Some people experience an additional phase of prolonged withdrawal after stopping a stimulant like Adderall. Protracted withdrawal symptoms are usually psychological in nature, but there is little research specifically about protracted withdrawal from Adderall.

Adderall Detox 

Although some people attempt to detox from Adderall and ride out withdrawal symptoms on their own at home, it is much safer to detox from Adderall under medical supervision. When you are admitted to a medical detox facility, you can receive around-the-clock care from doctors and nurses who help to manage withdrawal symptoms. This can help you detox in the safest and most comfortable way possible. Sometimes, medications can also be provided in medical detox to ease Adderall withdrawal symptoms.

Adderall Withdrawal Medications

Stimulant withdrawal syndromes are generally treated with observation. However, although there are no specific FDA-approved medications for stimulant withdrawal, some medications can be prescribed to help ease Adderall withdrawal symptoms. These include:

  • Sleep medications like temazepam (Restoril) for insomnia
  • Anxiety medications like diazepam (Valium) for anxiety, agitation or restlessness

In addition, psychiatric symptoms like hallucinations, paranoia and psychosis can be treated with antipsychotic medications until the person recovers.

Get Help for Adderall Withdrawal in Orlando, FL 

Adderall detox and withdrawal are difficult to undergo without professional assistance. Professional Adderall withdrawal treatment may include medical detox, inpatient or outpatient rehab, medications, psychotherapy and support groups.

Medical professionals generally recommend tapering off Adderall rather than abruptly quitting or going ‘cold turkey.’ Tapering, which involves slowly decreasing the drug dosage, limits Adderall withdrawal symptoms. Professional treatment is advised when attempting Adderall detox, as it allows a medical team to design a tapering schedule and closely monitor and treat any potential withdrawal symptoms.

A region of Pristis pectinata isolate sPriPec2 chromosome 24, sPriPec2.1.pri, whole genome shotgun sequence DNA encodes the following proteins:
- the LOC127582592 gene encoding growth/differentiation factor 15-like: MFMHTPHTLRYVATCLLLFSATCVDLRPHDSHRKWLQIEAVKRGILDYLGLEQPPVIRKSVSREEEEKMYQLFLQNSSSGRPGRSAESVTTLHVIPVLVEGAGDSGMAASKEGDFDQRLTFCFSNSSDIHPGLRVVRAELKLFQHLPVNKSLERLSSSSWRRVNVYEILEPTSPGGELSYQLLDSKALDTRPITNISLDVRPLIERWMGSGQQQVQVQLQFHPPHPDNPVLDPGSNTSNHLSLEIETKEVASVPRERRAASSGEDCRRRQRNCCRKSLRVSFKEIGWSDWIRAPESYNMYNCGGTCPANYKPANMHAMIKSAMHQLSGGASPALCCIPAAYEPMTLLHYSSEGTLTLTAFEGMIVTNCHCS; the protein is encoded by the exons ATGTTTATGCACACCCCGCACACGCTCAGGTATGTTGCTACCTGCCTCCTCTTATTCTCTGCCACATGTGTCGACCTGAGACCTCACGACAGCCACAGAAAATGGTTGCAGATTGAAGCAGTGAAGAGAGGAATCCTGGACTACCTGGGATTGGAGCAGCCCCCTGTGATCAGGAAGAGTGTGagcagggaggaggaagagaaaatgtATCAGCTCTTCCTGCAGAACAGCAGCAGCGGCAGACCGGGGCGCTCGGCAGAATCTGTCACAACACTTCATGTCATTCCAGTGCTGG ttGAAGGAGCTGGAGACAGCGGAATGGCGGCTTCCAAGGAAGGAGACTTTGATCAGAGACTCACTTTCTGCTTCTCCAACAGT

An inpatient setting may be necessary if severe psychotic symptoms occur during withdrawal. Medications such as antidepressants and antipsychotics may be useful in treating depression, paranoia and anxiety during Adderall withdrawal.

Attending a comprehensive addiction treatment program on an inpatient or outpatient basis is critical in managing Adderall withdrawal. Such programs provide the medical monitoring, counseling, support groups and aftercare programs that are often necessary for achieving long-term recovery from Adderall addiction.

If you or someone you love is struggling with Adderall addiction, the Orlando Recovery Center is here to help. Contact us today to explore treatment options available to you and receive the assistance you deserve.

Jonathan-Strum
Editor – Jonathan Strum
Jonathan Strum graduated from the University of Nebraska Omaha with a Bachelor's in Communication in 2017 and has been writing professionally ever since. Read more
Jessica-Pyhtila
Medically Reviewed By – Dr. Jessica Pyhtila, PharmD
Dr. Jessica Pyhtila is a Clinical Pharmacy Specialist based in Baltimore, Maryland with practice sites in inpatient palliative care and outpatient primary care at the Department of Veteran Affairs. Read more
Sources

Drugs.com. “Adderall.” February 1, 2022. Accessed August 1, 2022.

World Health Organization. “Clinical Guidelines for Withdrawal Manag[…]e in Closed Settings.” 2009. Accessed August 1, 2022.

Substance Abuse and Mental Health Services Administration. “Protracted Withdrawal.” July 2010. Accessed August 1, 2022.

Parrott, Andrew C. “Why all stimulant drugs are damaging to […]ological explanation.” Human Psychopharmacology, July 2015. Accessed August 1, 2022.

PsychDB. “Stimulant Withdrawal.” March 29, 2021. Accessed August 1, 2022.

Gupta, Mohit; Gokarakonda, Srinivasa B.; Attia, Fibi N. “Withdrawal Syndromes.” StatPearls, May 20, 2022. Accessed August 1, 2022.

Medical Disclaimer

The Recovery Village aims to improve the quality of life for people struggling with a substance use or mental health disorder with fact-based content about the nature of behavioral health conditions, treatment options and their related outcomes. We publish material that is researched, cited, edited and reviewed by licensed medical professionals. The information we provide is not intended to be a substitute for professional medical advice, diagnosis or treatment. It should not be used in place of the advice of your physician or other qualified healthcare provider.